- Place the wine and stock and whole fresh herbs in the pan, along with the shallot and carrot, and cover with a lid.
- Remove the meat from the pan, and return the pan to medium heat on the stove. Strain the jus of the herbs and vegetables, and place it back on the stove, whisking in the very cold butter to finish the sauce.
- After allowing the pork to rest for 10 minutes after coming out of the oven, slice it and pour a bit of the jus over the slices to keep them moist. Top the meat with the sweet onions, and serve the rest of the jus alongside.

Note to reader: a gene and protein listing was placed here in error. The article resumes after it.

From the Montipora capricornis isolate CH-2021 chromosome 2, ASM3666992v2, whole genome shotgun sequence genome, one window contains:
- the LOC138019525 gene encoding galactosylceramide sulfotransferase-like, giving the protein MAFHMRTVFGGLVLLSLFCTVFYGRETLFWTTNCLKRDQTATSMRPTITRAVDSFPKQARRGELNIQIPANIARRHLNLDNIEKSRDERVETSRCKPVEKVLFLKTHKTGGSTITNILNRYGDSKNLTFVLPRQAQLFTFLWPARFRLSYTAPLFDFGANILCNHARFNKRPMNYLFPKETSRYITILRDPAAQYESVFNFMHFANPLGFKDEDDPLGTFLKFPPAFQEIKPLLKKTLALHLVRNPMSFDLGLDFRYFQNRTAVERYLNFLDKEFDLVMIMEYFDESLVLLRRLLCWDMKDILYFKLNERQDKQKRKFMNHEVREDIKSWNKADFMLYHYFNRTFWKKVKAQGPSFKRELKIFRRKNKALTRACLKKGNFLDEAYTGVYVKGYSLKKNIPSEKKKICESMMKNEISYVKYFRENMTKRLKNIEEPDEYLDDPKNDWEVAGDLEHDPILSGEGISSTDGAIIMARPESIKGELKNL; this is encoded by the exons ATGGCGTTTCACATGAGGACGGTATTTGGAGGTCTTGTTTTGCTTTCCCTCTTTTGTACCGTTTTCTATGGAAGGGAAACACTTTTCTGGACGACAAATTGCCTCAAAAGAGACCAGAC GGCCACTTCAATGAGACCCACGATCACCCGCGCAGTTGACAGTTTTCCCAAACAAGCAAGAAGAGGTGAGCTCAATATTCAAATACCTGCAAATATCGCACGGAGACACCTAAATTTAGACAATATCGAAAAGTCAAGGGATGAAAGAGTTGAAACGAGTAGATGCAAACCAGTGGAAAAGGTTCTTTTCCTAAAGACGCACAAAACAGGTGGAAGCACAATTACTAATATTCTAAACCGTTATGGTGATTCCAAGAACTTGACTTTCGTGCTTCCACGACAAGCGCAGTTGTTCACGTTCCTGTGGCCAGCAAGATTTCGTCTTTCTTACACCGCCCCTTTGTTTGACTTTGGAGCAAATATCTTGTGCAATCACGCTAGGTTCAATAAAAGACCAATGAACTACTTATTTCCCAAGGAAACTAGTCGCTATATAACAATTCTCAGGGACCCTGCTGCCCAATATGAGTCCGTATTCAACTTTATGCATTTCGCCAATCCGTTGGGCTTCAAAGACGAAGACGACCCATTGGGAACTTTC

- 6 croissants, cut into 1-inch cubes
- 2/3 cup of milk
- 1 1/3 cups of cream
- ½ teaspoon of cinnamon
- 1 tablespoon of pure vanilla extract
- 1 cup of sugar
- ½ cup of semi-sweet chocolate chips
- 4 eggs
- In a large bowl, beat the eggs with a hand mixer. Beat in the sugar until it is incorporated.
- Add the milk and cream, the vanilla and the cinnamon. Beat to combine.
- Drop the croissant cubes and chocolate chips into the custard, and allow it to sit for a bit to ensure that the croissants drink up the liquid.
- Spray your baking dish with nonstick cooking spray, and tumble the custard-soaked cubes and chocolate into it.
- Preheat the oven to 350 degrees.
- When it comes to temperature, bake the pudding for 45 minutes, until the top is puffed and crisp.
- Scoop out a warm mound onto a plate and top with powdered sugar.